February 9, 2012

Young, Underemployed and Optimistic

A plurality of the American public believes that young adults are having the toughest time of any age group in today’s economy — and a lopsided majority says it’s more difficult for today’s young adults than it was for their parents’ generation to pay for college, find a job, buy a home or save for the future. But long-term economic optimism among young adults remains unscarred.

November 7, 2011

The Rising Age Gap in Economic Well-Being

Older adults have made dramatic gains relative to younger adults in their economic well being during the past quarter century, according to a new Pew Research Center analysis of data from two key U.S. Census sources.

October 3, 2011

Fighting Poverty in a Tough Economy, Americans Move in With Their Relatives

The financial hardships caused by the Great Recession have helped fuel the largest increase in modern history in the number of Americans living in multi-generational households. From 2007 to 2009, this group spiked from 46.5 million people to 51.4 million.

HispanicAugust 25, 2011

Hispanic College Enrollment Spikes, Narrowing Gaps with Other Groups

The number of 18-to-24 year old Hispanics attending college in the United States hit an all-time high of 12.2 million in October 2010, driven by a single-year surge of 24% in Hispanic enrollment. Rising educational attainment was a dominant driver of the enrollment trends for young Hispanic adults, with the share of those completing high school and attending college on the rise.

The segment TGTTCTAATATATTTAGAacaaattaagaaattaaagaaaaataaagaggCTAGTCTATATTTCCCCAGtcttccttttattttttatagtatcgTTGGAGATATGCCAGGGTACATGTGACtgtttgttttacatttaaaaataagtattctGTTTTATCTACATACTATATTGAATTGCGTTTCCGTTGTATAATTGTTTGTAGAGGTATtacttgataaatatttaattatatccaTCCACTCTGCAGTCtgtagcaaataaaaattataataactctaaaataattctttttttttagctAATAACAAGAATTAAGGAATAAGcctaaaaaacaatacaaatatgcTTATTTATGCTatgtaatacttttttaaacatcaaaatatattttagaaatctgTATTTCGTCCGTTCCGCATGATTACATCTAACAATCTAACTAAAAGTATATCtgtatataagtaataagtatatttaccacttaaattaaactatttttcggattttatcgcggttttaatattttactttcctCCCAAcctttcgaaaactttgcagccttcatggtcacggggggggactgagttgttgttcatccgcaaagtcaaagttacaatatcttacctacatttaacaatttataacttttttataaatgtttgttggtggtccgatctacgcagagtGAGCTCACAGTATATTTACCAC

HispanicOctober 7, 2009

Latinos and Education: Explaining the Attainment Gap

Almost all Latino young adults say a college education is important, but only half say they themselves plan to get a degree. The reason for the disparity: Immigrants, who feel financial pressures to support a family, are half as likely as native-born Latinos to plan on graduating.

HispanicOctober 7, 2009

The Changing Pathways of Hispanic Youths into Adulthood

Even as their share of the young adult population has risen dramatically, young Latino adults in the United States have become more likely to be in school or the work force now than their counterparts were in previous generations.

U.S. PoliticsMay 15, 2006

The Cell Phone Challenge to Polling

While Americans who rely solely on a cell phone for telephone service differ in their demographics from land-line subscribers, a new study finds that so far the results obtained by surveys that exclude cell-only users are not significantly affected.